Manners Exsist

Many people say that manners are on a decline. It is perceived that people are generally rude. I’m here to report that this is not true. In my two and a half years of experience in retail, I have met and dealt with hundreds of people. I have found that as long as you are courteous, trustful, and empathetic, people can’t help but reciprocate these feelings towards you
In my two and a half years at Kmart, I have learned many things about manners. I have worked in just about every area in the store and have helped many people. I use certain techniques to help them feel welcome and more comfortable while shopping. “Private companies offering goods and services for sale can’t survive if they go our of their way to alienate consumers. Buyers can always go elsewhere” (Chapman 168). For this reason, I always begin every conversation with a pleasant “Hello.” Also, I try to smile as much as I can. Moreover, I talk to the customer while helping them find their item, and I always end a transaction with a “Have a nice day.” Also, while talking to a customer, I make eye contact. “Look into the other person eyes. In American culture that signifies that you\'re not lying” (Humphries). When they respond to me, I make sure not to interrupt them. “Interrupting should be avoided at all cost. One must let the individual finish his or her statement” (Humphries). These aren’t difficult things to do. In fact, they come naturally to most people. However, I do run into the so-called rude customer. These people are upset mostly for two reasons. Either they had a bad shopping experience last time they were in the store, or they are just having a bad day. I have realized that both are things that I can’t change. All I can do is help them.
When trust is lost, it is much easier for many people to be rude. If there had to be a spot in the store to be dubbed the rudest area, it would ironically be the Customer
Service desk. This is where people go to refund or exchange their items. I have found that people act differently when money is involved. If a person doesn’t get as much money back as they thought they should or a person isn’t allowed a refund at all, they go into shock. This shocks and sets off a lot of people into the world of rudeness. Then, the Customer Service associate begins to lose trust in customers. He or she feels like everybody if trying to rip him or her off. A person who used a stolen credit card ripped me once. I felt betrayed and dumb, but I realized that that was the only time that has happen in two and a half years. I made sure I didn’t lose any trust towards customers.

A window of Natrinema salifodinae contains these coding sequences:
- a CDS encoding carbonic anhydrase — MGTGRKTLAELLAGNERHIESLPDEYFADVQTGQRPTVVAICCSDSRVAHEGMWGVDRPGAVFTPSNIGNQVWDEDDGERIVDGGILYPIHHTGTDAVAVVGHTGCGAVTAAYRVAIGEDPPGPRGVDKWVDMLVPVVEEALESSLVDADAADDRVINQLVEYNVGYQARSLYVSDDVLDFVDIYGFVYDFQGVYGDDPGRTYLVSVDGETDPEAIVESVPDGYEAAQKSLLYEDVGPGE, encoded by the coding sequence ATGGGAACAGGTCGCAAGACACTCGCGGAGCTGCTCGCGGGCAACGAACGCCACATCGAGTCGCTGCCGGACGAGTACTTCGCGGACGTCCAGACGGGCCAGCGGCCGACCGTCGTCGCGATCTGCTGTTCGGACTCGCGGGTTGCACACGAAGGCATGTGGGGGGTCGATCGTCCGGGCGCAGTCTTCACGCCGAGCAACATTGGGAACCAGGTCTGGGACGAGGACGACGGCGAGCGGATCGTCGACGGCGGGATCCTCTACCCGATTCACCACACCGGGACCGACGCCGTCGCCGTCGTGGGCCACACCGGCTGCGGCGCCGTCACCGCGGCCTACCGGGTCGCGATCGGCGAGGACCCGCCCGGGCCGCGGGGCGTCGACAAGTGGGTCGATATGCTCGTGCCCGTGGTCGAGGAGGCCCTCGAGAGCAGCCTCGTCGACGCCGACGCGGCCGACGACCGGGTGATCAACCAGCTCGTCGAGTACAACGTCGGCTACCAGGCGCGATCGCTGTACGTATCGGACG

I am naturally an empathetic person. If I come across people who are upset, then I ask them if I can help them. Most people who are upset, want someone to vent on and someone to listen to them. As part of my job, I have to be a target for this sometimes. I find that I often use words like, “I can see why you are upset,” or “I understand.” If I can give them the feeling that somebody cares, then they are much less likely to be rude to me. Occasionally, somebody just can’t wait for whatever reason and need to be helped immediately. These people are perceived as rude, but in most cases, that they have a valid reason for being in a hurry.
People in general, have learned their manners and are polite. There have always been people who are rude or lacking of manners. In a fast paced society that we live in, it is easier to see people as rude, instead of seeing them as normal people having a bad day. In my vast experience in dealing with people at work, I have found that most all people are not rude. If treated with kindness, trust, and empathy, people will

treat others the same way. Maybe the people that complain about rudeness are actually the ones being rude in the first